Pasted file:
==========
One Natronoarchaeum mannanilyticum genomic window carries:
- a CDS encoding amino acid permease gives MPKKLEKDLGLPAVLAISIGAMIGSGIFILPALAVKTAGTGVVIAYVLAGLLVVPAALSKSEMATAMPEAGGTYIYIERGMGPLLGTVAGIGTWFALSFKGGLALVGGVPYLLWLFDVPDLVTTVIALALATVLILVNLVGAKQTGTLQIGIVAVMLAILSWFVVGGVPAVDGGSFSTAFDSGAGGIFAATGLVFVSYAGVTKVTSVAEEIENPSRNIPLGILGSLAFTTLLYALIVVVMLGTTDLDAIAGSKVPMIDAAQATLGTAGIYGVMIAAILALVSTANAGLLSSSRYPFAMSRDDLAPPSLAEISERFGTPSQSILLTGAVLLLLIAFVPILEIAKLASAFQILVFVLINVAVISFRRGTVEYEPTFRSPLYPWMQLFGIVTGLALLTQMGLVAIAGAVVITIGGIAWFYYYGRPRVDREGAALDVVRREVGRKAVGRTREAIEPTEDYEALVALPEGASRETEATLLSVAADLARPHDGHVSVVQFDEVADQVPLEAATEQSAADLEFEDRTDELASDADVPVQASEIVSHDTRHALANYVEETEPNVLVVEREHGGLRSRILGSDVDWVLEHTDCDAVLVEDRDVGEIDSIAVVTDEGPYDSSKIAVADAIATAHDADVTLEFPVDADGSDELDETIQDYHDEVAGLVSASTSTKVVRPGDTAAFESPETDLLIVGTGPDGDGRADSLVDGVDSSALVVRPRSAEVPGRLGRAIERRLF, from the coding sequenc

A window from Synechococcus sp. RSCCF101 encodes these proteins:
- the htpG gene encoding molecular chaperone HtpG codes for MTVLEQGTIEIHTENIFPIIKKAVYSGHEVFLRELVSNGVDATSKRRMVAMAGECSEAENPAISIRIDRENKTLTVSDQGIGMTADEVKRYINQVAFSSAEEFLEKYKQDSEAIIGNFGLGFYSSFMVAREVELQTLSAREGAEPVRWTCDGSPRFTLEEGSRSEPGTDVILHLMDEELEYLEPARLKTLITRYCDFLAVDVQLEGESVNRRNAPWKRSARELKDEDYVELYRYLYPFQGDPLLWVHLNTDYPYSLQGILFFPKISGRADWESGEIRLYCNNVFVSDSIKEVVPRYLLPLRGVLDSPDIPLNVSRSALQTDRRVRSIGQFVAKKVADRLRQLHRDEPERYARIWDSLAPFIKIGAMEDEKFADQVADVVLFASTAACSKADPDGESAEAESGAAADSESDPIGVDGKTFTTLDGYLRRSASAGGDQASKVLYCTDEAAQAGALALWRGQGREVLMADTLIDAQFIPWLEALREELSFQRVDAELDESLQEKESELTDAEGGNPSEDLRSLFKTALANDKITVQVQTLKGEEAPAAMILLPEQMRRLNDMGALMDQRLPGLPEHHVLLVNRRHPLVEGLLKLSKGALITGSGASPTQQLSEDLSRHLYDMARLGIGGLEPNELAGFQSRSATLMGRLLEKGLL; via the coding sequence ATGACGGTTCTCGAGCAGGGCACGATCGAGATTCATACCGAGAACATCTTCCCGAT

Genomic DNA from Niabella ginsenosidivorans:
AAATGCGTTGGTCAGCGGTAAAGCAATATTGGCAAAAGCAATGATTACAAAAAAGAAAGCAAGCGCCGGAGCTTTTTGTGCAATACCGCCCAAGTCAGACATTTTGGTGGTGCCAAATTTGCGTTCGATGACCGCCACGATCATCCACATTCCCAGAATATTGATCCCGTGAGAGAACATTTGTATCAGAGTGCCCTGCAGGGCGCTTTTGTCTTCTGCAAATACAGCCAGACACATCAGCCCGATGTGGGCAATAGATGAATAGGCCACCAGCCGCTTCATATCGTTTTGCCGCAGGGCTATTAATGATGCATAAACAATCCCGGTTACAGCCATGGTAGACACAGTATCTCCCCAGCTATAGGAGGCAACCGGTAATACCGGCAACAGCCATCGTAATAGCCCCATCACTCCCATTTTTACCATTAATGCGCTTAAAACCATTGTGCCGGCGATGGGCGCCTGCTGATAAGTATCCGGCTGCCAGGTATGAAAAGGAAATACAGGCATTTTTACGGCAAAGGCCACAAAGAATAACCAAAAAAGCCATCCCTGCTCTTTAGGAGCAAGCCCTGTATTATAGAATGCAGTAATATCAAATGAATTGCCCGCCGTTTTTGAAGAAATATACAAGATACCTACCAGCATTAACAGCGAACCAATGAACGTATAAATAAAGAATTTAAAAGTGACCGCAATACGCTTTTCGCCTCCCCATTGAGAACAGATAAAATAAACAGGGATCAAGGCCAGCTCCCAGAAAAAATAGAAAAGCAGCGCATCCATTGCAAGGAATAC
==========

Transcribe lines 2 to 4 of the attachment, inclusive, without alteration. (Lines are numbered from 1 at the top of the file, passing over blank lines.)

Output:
- a CDS encoding amino acid permease gives MPKKLEKDLGLPAVLAISIGAMIGSGIFILPALAVKTAGTGVVIAYVLAGLLVVPAALSKSEMATAMPEAGGTYIYIERGMGPLLGTVAGIGTWFALSFKGGLALVGGVPYLLWLFDVPDLVTTVIALALATVLILVNLVGAKQTGTLQIGIVAVMLAILSWFVVGGVPAVDGGSFSTAFDSGAGGIFAATGLVFVSYAGVTKVTSVAEEIENPSRNIPLGILGSLAFTTLLYALIVVVMLGTTDLDAIAGSKVPMIDAAQATLGTAGIYGVMIAAILALVSTANAGLLSSSRYPFAMSRDDLAPPSLAEISERFGTPSQSILLTGAVLLLLIAFVPILEIAKLASAFQILVFVLINVAVISFRRGTVEYEPTFRSPLYPWMQLFGIVTGLALLTQMGLVAIAGAVVITIGGIAWFYYYGRPRVDREGAALDVVRREVGRKAVGRTREAIEPTEDYEALVALPEGASRETEATLLSVAADLARPHDGHVSVVQFDEVADQVPLEAATEQSAADLEFEDRTDELASDADVPVQASEIVSHDTRHALANYVEETEPNVLVVEREHGGLRSRILGSDVDWVLEHTDCDAVLVEDRDVGEIDSIAVVTDEGPYDSSKIAVADAIATAHDADVTLEFPVDADGSDELDETIQDYHDEVAGLVSASTSTKVVRPGDTAAFESPETDLLIVGTGPDGDGRADSLVDGVDSSALVVRPRSAEVPGRLGRAIERRLF, from the coding sequenc

A window from Synechococcus sp. RSCCF101 encodes these proteins:
- the htpG gene encoding molecular chaperone HtpG codes for MTVLEQGTIEIHTENIFPIIKKAVYSGHEVFLRELVSNGVDATSKRRMVAMAGECSEAENPAISIRIDRENKTLTVSDQGIGMTADEVKRYINQVAFSSAEEFLEKYKQDSEAIIGNFGLGFYSSFMVAREVELQTLSAREGAEPVRWTCDGSPRFTLEEGSRSEPGTDVILHLMDEELEYLEPARLKTLITRYCDFLAVDVQLEGESVNRRNAPWKRSARELKDEDYVELYRYLYPFQGDPLLWVHLNTDYPYSLQGILFFPKISGRADWESGEIRLYCNNVFVSDSIKEVVPRYLLPLRGVLDSPDIPLNVSRSALQTDRRVRSIGQFVAKKVADRLRQLHRDEPERYARIWDSLAPFIKIGAMEDEKFADQVADVVLFASTAACSKADPDGESAEAESGAAADSESDPIGVDGKTFTTLDGYLRRSASAGGDQASKVLYCTDEAAQAGALALWRGQGREVLMADTLIDAQFIPWLEALREELSFQRVDAELDESLQEKESELTDAEGGNPSEDLRSLFKTALANDKITVQVQTLKGEEAPAAMILLPEQMRRLNDMGALMDQRLPGLPEHHVLLVNRRHPLVEGLLKLSKGALITGSGASPTQQLSEDLSRHLYDMARLGIGGLEPNELAGFQSRSATLMGRLLEKGLL; via the coding sequence ATGACGGTTCTCGAGCAGGGCACGATCGAGATTCATACCGAGAACATCTTCCCGAT